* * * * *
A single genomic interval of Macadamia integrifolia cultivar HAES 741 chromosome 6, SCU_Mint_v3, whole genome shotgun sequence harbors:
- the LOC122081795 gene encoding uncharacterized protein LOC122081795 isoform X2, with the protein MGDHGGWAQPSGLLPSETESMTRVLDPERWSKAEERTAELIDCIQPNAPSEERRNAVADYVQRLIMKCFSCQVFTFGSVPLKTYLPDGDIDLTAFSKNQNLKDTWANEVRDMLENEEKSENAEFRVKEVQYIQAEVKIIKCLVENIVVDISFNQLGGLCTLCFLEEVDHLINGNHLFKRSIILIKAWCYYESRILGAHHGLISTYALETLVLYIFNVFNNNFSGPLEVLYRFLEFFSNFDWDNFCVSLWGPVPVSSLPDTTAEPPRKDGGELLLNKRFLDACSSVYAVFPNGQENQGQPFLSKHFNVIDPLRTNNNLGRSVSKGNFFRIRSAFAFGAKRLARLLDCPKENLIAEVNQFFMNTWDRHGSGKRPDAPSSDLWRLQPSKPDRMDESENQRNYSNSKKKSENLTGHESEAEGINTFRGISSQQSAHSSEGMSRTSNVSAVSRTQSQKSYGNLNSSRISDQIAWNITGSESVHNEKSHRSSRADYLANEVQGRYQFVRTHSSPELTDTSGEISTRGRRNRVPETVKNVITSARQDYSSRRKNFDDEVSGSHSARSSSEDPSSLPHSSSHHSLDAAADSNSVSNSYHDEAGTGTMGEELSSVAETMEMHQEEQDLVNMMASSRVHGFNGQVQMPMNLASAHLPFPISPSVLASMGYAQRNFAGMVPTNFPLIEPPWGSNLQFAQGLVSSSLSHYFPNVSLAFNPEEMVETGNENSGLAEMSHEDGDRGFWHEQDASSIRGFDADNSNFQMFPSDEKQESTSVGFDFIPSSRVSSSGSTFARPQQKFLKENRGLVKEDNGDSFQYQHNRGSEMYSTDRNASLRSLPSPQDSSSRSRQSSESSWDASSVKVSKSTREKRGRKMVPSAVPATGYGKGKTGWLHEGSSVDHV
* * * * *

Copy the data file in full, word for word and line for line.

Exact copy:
A single genomic interval of Macadamia integrifolia cultivar HAES 741 chromosome 6, SCU_Mint_v3, whole genome shotgun sequence harbors:
- the LOC122081795 gene encoding uncharacterized protein LOC122081795 isoform X2, with the protein MGDHGGWAQPSGLLPSETESMTRVLDPERWSKAEERTAELIDCIQPNAPSEERRNAVADYVQRLIMKCFSCQVFTFGSVPLKTYLPDGDIDLTAFSKNQNLKDTWANEVRDMLENEEKSENAEFRVKEVQYIQAEVKIIKCLVENIVVDISFNQLGGLCTLCFLEEVDHLINGNHLFKRSIILIKAWCYYESRILGAHHGLISTYALETLVLYIFNVFNNNFSGPLEVLYRFLEFFSNFDWDNFCVSLWGPVPVSSLPDTTAEPPRKDGGELLLNKRFLDACSSVYAVFPNGQENQGQPFLSKHFNVIDPLRTNNNLGRSVSKGNFFRIRSAFAFGAKRLARLLDCPKENLIAEVNQFFMNTWDRHGSGKRPDAPSSDLWRLQPSKPDRMDESENQRNYSNSKKKSENLTGHESEAEGINTFRGISSQQSAHSSEGMSRTSNVSAVSRTQSQKSYGNLNSSRISDQIAWNITGSESVHNEKSHRSSRADYLANEVQGRYQFVRTHSSPELTDTSGEISTRGRRNRVPETVKNVITSARQDYSSRRKNFDDEVSGSHSARSSSEDPSSLPHSSSHHSLDAAADSNSVSNSYHDEAGTGTMGEELSSVAETMEMHQEEQDLVNMMASSRVHGFNGQVQMPMNLASAHLPFPISPSVLASMGYAQRNFAGMVPTNFPLIEPPWGSNLQFAQGLVSSSLSHYFPNVSLAFNPEEMVETGNENSGLAEMSHEDGDRGFWHEQDASSIRGFDADNSNFQMFPSDEKQESTSVGFDFIPSSRVSSSGSTFARPQQKFLKENRGLVKEDNGDSFQYQHNRGSEMYSTDRNASLRSLPSPQDSSSRSRQSSESSWDASSVKVSKSTREKRGRKMVPSAVPATGYGKGKTGWLHEGSSVDHV